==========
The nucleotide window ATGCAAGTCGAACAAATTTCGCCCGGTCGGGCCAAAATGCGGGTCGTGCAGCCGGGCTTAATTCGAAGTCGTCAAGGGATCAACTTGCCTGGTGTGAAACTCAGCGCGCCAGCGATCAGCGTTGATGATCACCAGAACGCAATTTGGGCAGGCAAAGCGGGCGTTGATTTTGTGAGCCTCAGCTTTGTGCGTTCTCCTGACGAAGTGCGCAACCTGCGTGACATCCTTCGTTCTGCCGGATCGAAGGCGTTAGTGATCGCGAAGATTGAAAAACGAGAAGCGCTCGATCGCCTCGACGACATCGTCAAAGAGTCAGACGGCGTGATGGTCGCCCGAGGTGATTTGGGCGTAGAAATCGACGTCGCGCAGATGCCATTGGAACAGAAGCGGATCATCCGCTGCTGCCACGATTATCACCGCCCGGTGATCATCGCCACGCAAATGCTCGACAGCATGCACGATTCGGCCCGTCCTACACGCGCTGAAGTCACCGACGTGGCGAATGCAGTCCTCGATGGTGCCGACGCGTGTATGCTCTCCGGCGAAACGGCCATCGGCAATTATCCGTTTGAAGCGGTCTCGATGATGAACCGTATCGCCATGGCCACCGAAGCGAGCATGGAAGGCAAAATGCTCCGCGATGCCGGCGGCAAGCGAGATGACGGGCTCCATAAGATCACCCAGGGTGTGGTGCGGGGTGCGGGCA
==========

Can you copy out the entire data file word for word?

The nucleotide window ATGCAAGTCGAACAAATTTCGCCCGGTCGGGCCAAAATGCGGGTCGTGCAGCCGGGCTTAATTCGAAGTCGTCAAGGGATCAACTTGCCTGGTGTGAAACTCAGCGCGCCAGCGATCAGCGTTGATGATCACCAGAACGCAATTTGGGCAGGCAAAGCGGGCGTTGATTTTGTGAGCCTCAGCTTTGTGCGTTCTCCTGACGAAGTGCGCAACCTGCGTGACATCCTTCGTTCTGCCGGATCGAAGGCGTTAGTGATCGCGAAGATTGAAAAACGAGAAGCGCTCGATCGCCTCGACGACATCGTCAAAGAGTCAGACGGCGTGATGGTCGCCCGAGGTGATTTGGGCGTAGAAATCGACGTCGCGCAGATGCCATTGGAACAGAAGCGGATCATCCGCTGCTGCCACGATTATCACCGCCCGGTGATCATCGCCACGCAAATGCTCGACAGCATGCACGATTCGGCCCGTCCTACACGCGCTGAAGTCACCGACGTGGCGAATGCAGTCCTCGATGGTGCCGACGCGTGTATGCTCTCCGGCGAAACGGCCATCGGCAATTATCCGTTTGAAGCGGTCTCGATGATGAACCGTATCGCCATGGCCACCGAAGCGAGCATGGAAGGCAAAATGCTCCGCGATGCCGGCGGCAAGCGAGATGACGGGCTCCATAAGATCACCCAGGGTGTGGTGCGGGGTGCGGGCA